United States District Court, W.D. Kentucky
MEMORANDUM OPINION AND ORDER
CHARLES R. SIMPSON III, SENIOR JUDGE
matter is before the Court on motion to dismiss/motion for
summary judgment by Defendants, DN 20, and motion pursuant to
FRCP 56(d) by Plaintiff, DN 31. For the following reasons,
Defendants’ motion will be stayed pending discovery on
the limited issue of subject matter jurisdiction.
Plaintiff’s 56(d) motion will be granted in accordance
with the guidelines set forth below.
Mabel Enriquez-Perdomo (“Plaintiff”) is a
Honduran national. DN 1, p. 2. On August 17, 2017, Plaintiff
visited the Louisville office of the Immigration and Customs
Enforcement (“ICE”) Agency to provide bond money
and secure pre-trial release of a detained individual. DN 1,
p. 3. At the time of her visit, Plaintiff’s Deferred
Action for Childhood Arrivals (“DACA”) status was
current with the U.S. Citizenship and Immigration Services
(“USCIS”). DN 20, p. 3. After providing
biographical information, DN 20-3, p. 1, Plaintiff was
detained by ICE staff and transported to at least one other
location to be processed for removal from the United States,
DN 20-1, p. 3. Plaintiff was released from custody on or
about August 24, 2017 in Boone County, Kentucky. DN 1, p. 5.
initiated this action against four ICE agents-Ricardo A.
Newman, Joseph M. Phelps, John R. Korkin, and Shawn Byers
(“Defendants”)-seeking damages under
Bivens for alleged constitutional violations.
Bivens v. Six Unknown Named Agents of Fed. Bureau of
Narcotics, 403 U.S. 388 (1971). Plaintiff and Defendants
dispute the facts that led up to Plaintiff’s detention.
complaint, Plaintiff alleges Defendants “actually
checked the Agency’s database and confirmed that
Plaintiff had properly registered and been approved for DACA
status by the U.S. Citizenship and Immigration Services and
that her DACA status was current.” DN 1, p. 4.
Plaintiff claims that “Despite their knowledge of
Plaintiff’s lawful status Defendants … arrested
and detained Plaintiff anyway.” Id. Plaintiff
further alleges that “Defendants had no factual basis
to believe that Plaintiff was not lawfully in the U.S. nor
did they have any other factual basis to believe that [she]
was subject to lawful arrest.” Id. Finally,
Plaintiff asserts she was “never informed of the reason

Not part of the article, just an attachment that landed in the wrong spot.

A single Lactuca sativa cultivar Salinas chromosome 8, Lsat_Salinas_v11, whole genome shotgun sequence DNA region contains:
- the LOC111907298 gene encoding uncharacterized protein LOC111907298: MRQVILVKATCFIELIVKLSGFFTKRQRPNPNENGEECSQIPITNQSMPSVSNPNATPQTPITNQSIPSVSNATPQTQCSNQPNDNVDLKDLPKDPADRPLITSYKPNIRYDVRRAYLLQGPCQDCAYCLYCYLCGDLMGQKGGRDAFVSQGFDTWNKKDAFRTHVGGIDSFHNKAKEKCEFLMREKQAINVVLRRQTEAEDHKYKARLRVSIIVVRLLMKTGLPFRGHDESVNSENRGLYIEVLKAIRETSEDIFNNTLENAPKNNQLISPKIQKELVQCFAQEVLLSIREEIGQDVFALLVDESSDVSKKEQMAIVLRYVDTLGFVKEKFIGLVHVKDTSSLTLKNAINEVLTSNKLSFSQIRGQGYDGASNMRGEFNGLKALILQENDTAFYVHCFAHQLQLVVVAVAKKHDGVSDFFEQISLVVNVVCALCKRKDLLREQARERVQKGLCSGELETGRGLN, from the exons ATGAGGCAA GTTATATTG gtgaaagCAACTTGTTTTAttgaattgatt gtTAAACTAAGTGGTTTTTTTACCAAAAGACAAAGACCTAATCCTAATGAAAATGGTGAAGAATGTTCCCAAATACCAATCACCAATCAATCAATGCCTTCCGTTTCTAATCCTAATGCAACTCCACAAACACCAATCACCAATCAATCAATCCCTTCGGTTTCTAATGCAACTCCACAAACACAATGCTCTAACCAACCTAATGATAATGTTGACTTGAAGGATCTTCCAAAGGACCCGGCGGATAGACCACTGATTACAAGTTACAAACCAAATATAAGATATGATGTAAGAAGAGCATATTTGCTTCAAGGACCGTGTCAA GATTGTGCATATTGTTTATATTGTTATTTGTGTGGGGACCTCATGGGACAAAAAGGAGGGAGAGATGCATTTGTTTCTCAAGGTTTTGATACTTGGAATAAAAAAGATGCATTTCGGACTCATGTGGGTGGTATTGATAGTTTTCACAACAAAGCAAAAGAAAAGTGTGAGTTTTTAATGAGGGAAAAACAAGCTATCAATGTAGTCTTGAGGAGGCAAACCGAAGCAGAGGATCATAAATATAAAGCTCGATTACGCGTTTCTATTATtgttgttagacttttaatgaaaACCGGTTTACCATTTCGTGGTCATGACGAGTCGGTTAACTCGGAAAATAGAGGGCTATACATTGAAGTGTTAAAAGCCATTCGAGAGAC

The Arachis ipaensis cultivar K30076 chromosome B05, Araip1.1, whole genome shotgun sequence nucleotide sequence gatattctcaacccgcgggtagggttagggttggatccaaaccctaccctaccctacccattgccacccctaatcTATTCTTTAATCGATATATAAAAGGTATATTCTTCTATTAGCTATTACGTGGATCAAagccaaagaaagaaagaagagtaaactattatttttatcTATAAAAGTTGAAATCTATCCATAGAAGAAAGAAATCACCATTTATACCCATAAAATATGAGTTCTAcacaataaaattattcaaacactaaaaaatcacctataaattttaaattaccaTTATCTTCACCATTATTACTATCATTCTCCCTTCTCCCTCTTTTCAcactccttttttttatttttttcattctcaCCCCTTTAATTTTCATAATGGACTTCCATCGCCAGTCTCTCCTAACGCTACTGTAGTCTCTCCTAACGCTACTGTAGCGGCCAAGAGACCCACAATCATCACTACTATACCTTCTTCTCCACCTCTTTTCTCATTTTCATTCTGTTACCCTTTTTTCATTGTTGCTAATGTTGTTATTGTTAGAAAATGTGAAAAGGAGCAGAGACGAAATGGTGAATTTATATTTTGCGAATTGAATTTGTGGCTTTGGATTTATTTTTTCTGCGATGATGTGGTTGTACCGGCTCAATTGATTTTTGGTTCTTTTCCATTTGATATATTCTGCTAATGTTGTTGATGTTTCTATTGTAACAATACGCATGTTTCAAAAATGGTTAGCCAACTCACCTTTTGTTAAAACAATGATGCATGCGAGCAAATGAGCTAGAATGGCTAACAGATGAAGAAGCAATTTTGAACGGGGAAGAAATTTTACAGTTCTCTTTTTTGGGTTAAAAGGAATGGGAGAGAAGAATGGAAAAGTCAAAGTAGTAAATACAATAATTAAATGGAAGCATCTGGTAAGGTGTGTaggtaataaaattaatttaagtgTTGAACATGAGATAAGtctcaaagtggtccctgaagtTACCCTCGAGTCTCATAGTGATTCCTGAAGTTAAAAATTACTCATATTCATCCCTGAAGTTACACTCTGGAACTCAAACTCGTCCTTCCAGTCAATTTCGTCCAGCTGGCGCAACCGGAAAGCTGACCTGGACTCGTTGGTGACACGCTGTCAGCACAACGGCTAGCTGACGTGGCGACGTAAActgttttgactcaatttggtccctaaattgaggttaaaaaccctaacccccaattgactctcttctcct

for her arrest and detention, nor was she informed of the
reasons for the multiple moves.” Id. at 5.
paint a very different picture. Defendant Ricardo Newman
alleges he personally reviewed Ms. Enriquez’s
immigration status in the Computer-Linked Application
Information Management System (“CLAIMS”), the
Person Centric Query Service (“PCQS”) and the
Enforce Remove Module. Newman claims this review
“confirmed that Ms. Enriquez-Perdomo was subject to an
existing removal order from 2004 and that her [DACA] expired
in March 2017.” DN 20-4, p. 1–2. After his
“independent review, ” Newman alleges he
“asked [Defendant] John Korkin to check additional
databases to determine whether [Plaintiff] had current
DACA.” Id. Korkin alleges he “searched
all of the USCIS databases that [he] believed would contain
information about Ms. Enriquez-Perdomo’s DACA status,
” including CLAIMS, PCQS, Enterprise Document
Management System, and the Central Index System. DN 20-5, p.
I. According to Korkin, “None of the databases [he]
searched revealed that Ms. Enriquez-Perdomo had current DACA
status.” Id. After Korkin “could not
confirm Ms. Enriquez-Perdomo's claim that her DACA was
current, ” Newman alleges he “processed Ms.
Enriquez-Perdomo and notified her that she was being charged
under 8 U.S.C. § 1182.” DN 20-4, p. 2.
Ms. Enriquez was transported from the Louisville ICE office,
Newman says, “it was discovered that USCIS had begun
inputting DACA information into the Electronic Immigration
System (ELIS), ” and the databases that he and Korkin
had checked “no longer had the most up-to-date
information.” Id. Defendants claim “Ms.
Enriquez-Perdomo was promptly released after her DACA status
was confirmed in ELIS.” Id.
Subject matter jurisdiction
challenge the factual existence of subject matter
jurisdiction under Federal Rule of Civil Procedure 12(b)(1).
DN 20-1, p. 4.
must resolve questions of subject matter jurisdiction before
ruling on the merits of the claim. Imhoff Inv., L.L.C. v.
Alfoccino, Inc., 792 F.3d 627, 631 (6th Cir. 2015)
(citing Gross v. Hougland,712 F.2d 1034, 1036 (6th
Cir.1983)). "Trial courts have broad discretion and
inherent power to stay discovery until preliminary questions
that may dispose of the case, ” such as subject matter
jurisdiction, are ...